South Korea Regulator Says Samsung BioLogics Violated Accounting Rules

Samsung BioLogics shares tumbled before activity was halted by the Korea Exchange Thursday after a ruling by South Korea’s financial regulator.

Samsung BioLogics shares tumbled before activity was halted by the Korea Exchange Thursday after a ruling by South Korea’s financial regulator.


SeongJoon Cho/Bloomberg News


Samsung BioLogics

207940 3.37%

intentionally breached accounting rules, South Korean financial regulators said Thursday, triggering a suspension in aftermarket trading of the drugmaker’s shares.

South Korea’s Financial Services Commission referred the case to prosecutors to investigate Samsung BioLogics and recommended the company dismiss the executive responsible for the accounting mishap. The company would also be assigned an auditor designated by regulators for three years starting in 2019.

In a statement, Samsung BioLogics called the decision “unfortunate” and said it would consider taking legal action that could nullify the FSC decision.

Samsung BioLogics said it has cooperated with the FSC investigation, adding that the company’s accounting practices “were conducted in accordance with the International Financial Reporting Standards.”

Samsung BioLogics, founded in 2011, makes complex medications as a contract drug manufacturer for other pharmaceutical companies, like

Roche Holding

. The company is now one of the world’s largest contract drugmakers, after the Samsung conglomerate pumped billions of dollars into three facilities. Samsung’s push into pharmaceuticals is viewed as a key driver of growth by the conglomerate’s de facto leader

Lee Jae-yong.

The account case centers on a marked rise in the value of Samsung BioLogics’ financial assets following a 2015 accounting change that affected its ownership stake of a biopharmaceutical company, Samsung Bioepis Co. The switch in accounting methods raised the value of the company’s stake in affiliate Samsung Bioepis to 4.9 trillion South Korean won (about $4.3 billion) from 290 billion won.

Samsung BioLogics’ assets ballooned and ultimately helped sweeten the prospects of a controversial 2015 merger between two other Samsung affiliates, according to investors and corporate governance advocates. Many investors saw that tie-up, of Cheil Industries Inc. and Samsung C&T Corp., as a way for Mr. Lee to strengthen his grip on the conglomerate.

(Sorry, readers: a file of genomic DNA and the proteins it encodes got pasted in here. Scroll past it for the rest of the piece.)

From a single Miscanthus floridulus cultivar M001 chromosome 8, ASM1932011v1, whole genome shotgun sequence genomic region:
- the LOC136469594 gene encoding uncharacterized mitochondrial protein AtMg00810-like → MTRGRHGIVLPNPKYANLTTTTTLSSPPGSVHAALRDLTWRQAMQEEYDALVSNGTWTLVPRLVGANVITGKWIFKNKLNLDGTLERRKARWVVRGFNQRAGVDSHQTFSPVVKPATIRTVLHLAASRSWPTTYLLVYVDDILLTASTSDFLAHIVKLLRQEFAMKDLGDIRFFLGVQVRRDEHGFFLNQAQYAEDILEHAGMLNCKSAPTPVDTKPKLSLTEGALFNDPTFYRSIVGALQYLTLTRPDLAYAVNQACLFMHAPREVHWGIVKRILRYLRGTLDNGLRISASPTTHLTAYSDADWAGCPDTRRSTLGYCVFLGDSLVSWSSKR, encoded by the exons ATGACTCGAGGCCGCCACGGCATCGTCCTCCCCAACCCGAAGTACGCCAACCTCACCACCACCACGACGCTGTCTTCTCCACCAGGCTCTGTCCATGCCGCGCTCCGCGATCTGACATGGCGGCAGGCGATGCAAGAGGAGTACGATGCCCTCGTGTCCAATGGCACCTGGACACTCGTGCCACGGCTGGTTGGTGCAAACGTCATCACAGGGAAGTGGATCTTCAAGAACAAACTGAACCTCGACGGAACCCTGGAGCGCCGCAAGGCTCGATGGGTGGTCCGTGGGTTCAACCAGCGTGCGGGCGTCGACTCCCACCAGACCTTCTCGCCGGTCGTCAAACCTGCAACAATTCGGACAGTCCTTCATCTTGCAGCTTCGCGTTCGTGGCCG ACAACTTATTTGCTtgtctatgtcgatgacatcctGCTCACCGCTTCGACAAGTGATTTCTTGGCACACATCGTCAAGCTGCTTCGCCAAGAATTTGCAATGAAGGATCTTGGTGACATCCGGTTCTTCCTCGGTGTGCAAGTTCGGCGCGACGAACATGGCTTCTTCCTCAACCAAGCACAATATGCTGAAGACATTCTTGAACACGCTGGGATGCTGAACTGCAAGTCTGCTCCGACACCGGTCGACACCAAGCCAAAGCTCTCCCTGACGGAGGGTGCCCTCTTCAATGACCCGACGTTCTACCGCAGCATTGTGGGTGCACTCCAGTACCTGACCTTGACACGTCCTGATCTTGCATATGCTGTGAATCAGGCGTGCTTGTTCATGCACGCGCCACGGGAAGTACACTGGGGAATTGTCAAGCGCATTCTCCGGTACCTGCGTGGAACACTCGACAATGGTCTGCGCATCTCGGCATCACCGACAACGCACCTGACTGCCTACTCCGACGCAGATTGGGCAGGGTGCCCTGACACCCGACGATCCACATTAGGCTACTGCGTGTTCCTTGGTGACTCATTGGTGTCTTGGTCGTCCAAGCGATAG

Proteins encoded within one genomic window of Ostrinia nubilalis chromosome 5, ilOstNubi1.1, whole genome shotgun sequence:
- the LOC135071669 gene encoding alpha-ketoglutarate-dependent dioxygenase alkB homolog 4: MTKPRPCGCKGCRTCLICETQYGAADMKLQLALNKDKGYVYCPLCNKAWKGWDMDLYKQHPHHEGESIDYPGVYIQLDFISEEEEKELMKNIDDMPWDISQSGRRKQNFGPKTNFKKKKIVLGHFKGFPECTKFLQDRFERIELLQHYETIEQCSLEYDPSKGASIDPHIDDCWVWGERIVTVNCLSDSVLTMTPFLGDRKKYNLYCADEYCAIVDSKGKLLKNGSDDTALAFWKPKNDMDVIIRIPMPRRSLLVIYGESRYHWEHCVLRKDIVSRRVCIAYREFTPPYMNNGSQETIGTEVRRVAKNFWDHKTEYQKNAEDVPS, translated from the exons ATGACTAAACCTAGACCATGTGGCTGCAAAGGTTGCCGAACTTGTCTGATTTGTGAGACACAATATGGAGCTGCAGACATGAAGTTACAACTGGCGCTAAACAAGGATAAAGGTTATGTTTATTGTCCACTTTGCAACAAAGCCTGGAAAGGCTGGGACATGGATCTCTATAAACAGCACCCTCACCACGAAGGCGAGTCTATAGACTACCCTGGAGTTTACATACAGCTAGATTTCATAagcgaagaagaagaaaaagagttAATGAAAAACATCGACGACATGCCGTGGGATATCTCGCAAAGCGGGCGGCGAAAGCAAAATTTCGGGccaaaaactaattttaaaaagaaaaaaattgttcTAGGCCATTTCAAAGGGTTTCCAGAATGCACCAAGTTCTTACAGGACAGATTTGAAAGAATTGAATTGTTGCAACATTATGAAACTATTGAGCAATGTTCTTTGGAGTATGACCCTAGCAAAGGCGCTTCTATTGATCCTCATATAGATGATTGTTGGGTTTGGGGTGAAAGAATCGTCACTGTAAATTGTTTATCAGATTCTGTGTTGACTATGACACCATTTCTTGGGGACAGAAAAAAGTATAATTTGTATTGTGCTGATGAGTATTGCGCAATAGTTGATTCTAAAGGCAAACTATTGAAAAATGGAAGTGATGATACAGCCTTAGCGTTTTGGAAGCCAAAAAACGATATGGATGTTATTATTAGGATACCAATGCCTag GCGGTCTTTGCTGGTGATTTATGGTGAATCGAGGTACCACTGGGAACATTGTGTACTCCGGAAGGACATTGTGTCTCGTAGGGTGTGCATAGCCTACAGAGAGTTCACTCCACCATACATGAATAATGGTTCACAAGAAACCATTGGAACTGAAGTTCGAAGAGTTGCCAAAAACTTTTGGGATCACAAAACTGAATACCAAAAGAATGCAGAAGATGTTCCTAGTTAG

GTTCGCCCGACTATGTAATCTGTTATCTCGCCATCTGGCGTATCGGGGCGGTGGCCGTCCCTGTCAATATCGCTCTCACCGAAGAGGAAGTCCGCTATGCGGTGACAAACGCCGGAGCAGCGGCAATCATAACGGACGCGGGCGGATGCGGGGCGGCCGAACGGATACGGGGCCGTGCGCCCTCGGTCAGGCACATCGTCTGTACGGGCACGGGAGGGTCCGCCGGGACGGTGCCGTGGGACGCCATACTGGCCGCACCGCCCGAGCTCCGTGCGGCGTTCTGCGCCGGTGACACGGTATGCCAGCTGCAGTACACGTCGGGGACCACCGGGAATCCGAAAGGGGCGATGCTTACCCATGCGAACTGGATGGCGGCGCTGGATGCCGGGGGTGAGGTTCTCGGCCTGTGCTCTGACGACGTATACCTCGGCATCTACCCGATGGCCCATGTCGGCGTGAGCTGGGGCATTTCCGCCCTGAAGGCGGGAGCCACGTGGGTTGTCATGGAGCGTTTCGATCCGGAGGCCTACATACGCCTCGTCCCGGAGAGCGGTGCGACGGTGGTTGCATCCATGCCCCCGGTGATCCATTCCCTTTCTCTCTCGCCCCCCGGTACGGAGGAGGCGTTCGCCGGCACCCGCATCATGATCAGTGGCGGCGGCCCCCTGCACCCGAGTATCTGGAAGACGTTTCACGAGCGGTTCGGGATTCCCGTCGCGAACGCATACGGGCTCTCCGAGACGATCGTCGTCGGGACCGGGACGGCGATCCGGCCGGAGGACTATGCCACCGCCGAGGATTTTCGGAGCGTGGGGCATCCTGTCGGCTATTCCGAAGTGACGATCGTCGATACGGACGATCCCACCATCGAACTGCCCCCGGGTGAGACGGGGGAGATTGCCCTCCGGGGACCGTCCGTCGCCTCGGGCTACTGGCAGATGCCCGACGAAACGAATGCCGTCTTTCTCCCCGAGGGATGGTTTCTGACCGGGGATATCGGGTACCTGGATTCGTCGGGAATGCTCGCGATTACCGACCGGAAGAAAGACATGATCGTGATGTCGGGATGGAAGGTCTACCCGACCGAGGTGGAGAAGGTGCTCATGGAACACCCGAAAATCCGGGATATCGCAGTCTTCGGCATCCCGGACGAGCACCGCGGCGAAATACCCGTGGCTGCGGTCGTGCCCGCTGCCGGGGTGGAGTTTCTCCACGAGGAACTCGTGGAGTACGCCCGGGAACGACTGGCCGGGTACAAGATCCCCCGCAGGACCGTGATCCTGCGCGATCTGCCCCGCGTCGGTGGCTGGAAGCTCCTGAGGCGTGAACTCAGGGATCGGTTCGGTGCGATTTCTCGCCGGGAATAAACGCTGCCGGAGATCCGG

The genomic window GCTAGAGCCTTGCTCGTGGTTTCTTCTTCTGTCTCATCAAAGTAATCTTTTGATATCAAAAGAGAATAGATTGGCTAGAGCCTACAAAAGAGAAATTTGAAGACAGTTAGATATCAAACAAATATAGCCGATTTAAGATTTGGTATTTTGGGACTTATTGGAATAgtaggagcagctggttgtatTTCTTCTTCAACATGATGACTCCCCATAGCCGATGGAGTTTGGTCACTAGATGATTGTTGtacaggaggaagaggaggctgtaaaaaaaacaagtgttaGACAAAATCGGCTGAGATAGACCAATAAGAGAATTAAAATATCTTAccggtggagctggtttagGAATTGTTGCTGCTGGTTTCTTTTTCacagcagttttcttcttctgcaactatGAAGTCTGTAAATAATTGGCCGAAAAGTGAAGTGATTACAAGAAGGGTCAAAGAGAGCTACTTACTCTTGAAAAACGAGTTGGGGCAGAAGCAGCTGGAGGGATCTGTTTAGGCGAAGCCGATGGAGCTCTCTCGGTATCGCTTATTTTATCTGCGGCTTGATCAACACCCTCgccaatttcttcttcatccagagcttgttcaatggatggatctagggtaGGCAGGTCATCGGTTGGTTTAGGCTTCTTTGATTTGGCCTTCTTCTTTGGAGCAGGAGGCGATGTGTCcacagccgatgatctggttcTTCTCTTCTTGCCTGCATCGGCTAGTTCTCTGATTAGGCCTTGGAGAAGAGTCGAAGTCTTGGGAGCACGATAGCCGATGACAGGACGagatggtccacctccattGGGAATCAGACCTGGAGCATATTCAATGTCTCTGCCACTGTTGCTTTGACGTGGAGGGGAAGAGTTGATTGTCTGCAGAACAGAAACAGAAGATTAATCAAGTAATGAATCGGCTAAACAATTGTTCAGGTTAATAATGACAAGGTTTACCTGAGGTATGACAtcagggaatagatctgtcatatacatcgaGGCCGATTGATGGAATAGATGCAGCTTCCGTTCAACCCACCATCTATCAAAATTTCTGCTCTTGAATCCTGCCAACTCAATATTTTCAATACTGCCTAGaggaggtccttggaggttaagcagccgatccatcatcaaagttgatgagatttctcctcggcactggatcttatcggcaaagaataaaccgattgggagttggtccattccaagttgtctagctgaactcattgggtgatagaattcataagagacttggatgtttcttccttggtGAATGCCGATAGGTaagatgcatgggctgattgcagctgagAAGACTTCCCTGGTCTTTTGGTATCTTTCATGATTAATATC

Samsung BioLogics said the accounting change was made to accommodate a call option deal with


a U.S. pharmaceutical company and early Bioepis investor.

The FSC decision came after the markets closed Thursday. But in aftermarket trading, Samsung BioLogics shares tumbled 9.9% before activity was halted by the Korea Exchange. Shares will begin trading again when markets reopen Friday morning.

Through Thursday’s close, Samsung BioLogics shares have fallen almost 27% since its peak this year in mid-April—when it was one of South Korea’s most valuable companies—wiping away around $9 billion in market capitalization.

The FSC ruled Samsung BioLogics violated accounting rules for intentionally not disclosing the call option agreement with Biogen when it was initially struck in 2012. But on a second issue, the FSC recommended another regulatory body further investigate whether Samsung BioLogics violating accounting rules regarding the Bioepis valuation.

A Samsung Biologics spokesman said separately that the company didn’t disclose the call option deal until 2014 because it didn’t believe the country’s regulatory filing rules required it to do so.

Samsung BioLogics had been flying high before regulators issued a warning in May that the company could be penalized for accounting irregularities. Before that day, the company’s market capitalization had more than quadrupled since its 2016 initial public offering.

Regulators also ruled that Samsung BioLogics’ prior outside auditor, Samjong, a KPMG affiliate, would be barred from auditing the company for four years. KPMG couldn’t be immediately reached for comment.

Write to Eun-Young Jeong at and Timothy W. Martin at